1. I am also a slow warmer-upper. I’ve had marathon long runs where it took me 45 minutes for the dead-leggedness to go away. That’s why I have to remind myself to take these shorter runs with a grain of salt – by the time I am fully warmed up, I’m almost done running already!


  2. I’m glad you had such a reassuring long run. When you spoke about knowing exactly how the long run would play out I was sitting here nodding my head. I know what you mean, 100%. I know exactly when I’ll feel truly warmed up (about 2.5mi in), I know exactly when I’ll start coasting (miles 4-7, always). The only part that ever changes is when I start wishing I was already home … and that’s just dependent on my level of fitness at the time. My base is 8; I’m always in shape enough to do an 8 miler without fighting for it … but some days 8.5 feels hard and some days (way back in the day) 15.5 was when it started feeling hard. The long run is my old friend too.


    1. Isn’t it funny how much it can change depending on our fitness? In the last couple miles of my 10 miler my feet were getting sore and tired and I couldn’t wait to be done and I kept thinking about how if this was marathon training I’d only be HALFWAY there!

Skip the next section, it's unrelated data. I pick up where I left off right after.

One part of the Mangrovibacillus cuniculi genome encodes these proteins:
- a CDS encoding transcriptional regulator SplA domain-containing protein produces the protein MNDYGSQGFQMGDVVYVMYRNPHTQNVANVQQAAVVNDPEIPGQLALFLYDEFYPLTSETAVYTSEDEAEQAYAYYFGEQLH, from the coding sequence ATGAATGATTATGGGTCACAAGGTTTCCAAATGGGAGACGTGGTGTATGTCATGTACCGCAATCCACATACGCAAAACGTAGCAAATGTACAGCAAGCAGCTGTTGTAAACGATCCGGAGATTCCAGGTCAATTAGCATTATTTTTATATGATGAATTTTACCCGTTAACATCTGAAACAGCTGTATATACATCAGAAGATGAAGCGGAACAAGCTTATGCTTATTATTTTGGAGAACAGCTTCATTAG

3. I wish the long run was my friend! I tend to give it way more mental energy than I should worrying about it (dreading it, at times). However, I am always so glad to be finished with it! I love the first picture–you look so happy!! You are well on your way to fitness–keep up the good work!


    1. There is nothing that compares to the feeling of finishing your long run! I dread them too but it is just because I hate having to be out there so long. The run itself is usually fine and the distance doesn’t scare me.


  4. I couldn’t agree more with your feelings about long runs. I had a pretty similar experience myself this past week. I just started training again, so this past week was my highest mileage week post-injury and post-marathon (which really is one in the same, I suppose). My long run was only six miles this week (“only” – the farthest I’ve run since the marathon, so it’s not quite as “only” at this point as it will be eventually) and the first mile was MISERY. I had lead legs and everything felt hard, and I didn’t want to keep going. But I’ve done enough long runs to know that you really just need to get through that first mile or so before your body remembers what it is you want it to do, and sure enough: once I got into the second mile everything started to feel the way a long run is supposed to feel again. Sometimes I really think it’s only the knowledge that the first mile or so is ALWAYS hard that keeps me going on long runs!


    1. My first long run miles are usually okay – I think my body instinctively slows down to conserve energy for what’s coming. I often feel tired when I start long runs but at the same time, I’ve already run so many miles for the week that my legs are used to it and feel a little looser, if that makes sense. I’m glad I haven’t had truly hard first miles of long runs lately because I seriously think I would turn around and go home if I did!